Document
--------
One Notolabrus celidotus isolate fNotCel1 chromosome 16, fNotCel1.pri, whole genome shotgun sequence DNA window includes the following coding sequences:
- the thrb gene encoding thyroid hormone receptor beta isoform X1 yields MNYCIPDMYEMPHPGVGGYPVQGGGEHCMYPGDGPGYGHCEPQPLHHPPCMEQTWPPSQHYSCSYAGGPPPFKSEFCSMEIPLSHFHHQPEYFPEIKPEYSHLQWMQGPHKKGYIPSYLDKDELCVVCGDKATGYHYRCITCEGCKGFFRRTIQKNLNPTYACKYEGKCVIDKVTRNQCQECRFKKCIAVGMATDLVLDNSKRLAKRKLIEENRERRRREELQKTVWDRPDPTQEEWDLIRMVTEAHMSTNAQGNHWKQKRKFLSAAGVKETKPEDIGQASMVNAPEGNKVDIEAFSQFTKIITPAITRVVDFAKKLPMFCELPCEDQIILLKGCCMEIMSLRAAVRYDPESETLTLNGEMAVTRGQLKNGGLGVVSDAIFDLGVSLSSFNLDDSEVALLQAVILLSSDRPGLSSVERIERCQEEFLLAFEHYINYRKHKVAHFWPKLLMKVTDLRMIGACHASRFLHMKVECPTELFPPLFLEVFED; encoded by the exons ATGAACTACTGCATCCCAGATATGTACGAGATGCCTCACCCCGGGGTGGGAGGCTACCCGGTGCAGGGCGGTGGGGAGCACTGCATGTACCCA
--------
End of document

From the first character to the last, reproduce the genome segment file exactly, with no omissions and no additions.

One Notolabrus celidotus isolate fNotCel1 chromosome 16, fNotCel1.pri, whole genome shotgun sequence DNA window includes the following coding sequences:
- the thrb gene encoding thyroid hormone receptor beta isoform X1 yields MNYCIPDMYEMPHPGVGGYPVQGGGEHCMYPGDGPGYGHCEPQPLHHPPCMEQTWPPSQHYSCSYAGGPPPFKSEFCSMEIPLSHFHHQPEYFPEIKPEYSHLQWMQGPHKKGYIPSYLDKDELCVVCGDKATGYHYRCITCEGCKGFFRRTIQKNLNPTYACKYEGKCVIDKVTRNQCQECRFKKCIAVGMATDLVLDNSKRLAKRKLIEENRERRRREELQKTVWDRPDPTQEEWDLIRMVTEAHMSTNAQGNHWKQKRKFLSAAGVKETKPEDIGQASMVNAPEGNKVDIEAFSQFTKIITPAITRVVDFAKKLPMFCELPCEDQIILLKGCCMEIMSLRAAVRYDPESETLTLNGEMAVTRGQLKNGGLGVVSDAIFDLGVSLSSFNLDDSEVALLQAVILLSSDRPGLSSVERIERCQEEFLLAFEHYINYRKHKVAHFWPKLLMKVTDLRMIGACHASRFLHMKVECPTELFPPLFLEVFED; encoded by the exons ATGAACTACTGCATCCCAGATATGTACGAGATGCCTCACCCCGGGGTGGGAGGCTACCCGGTGCAGGGCGGTGGGGAGCACTGCATGTACCCA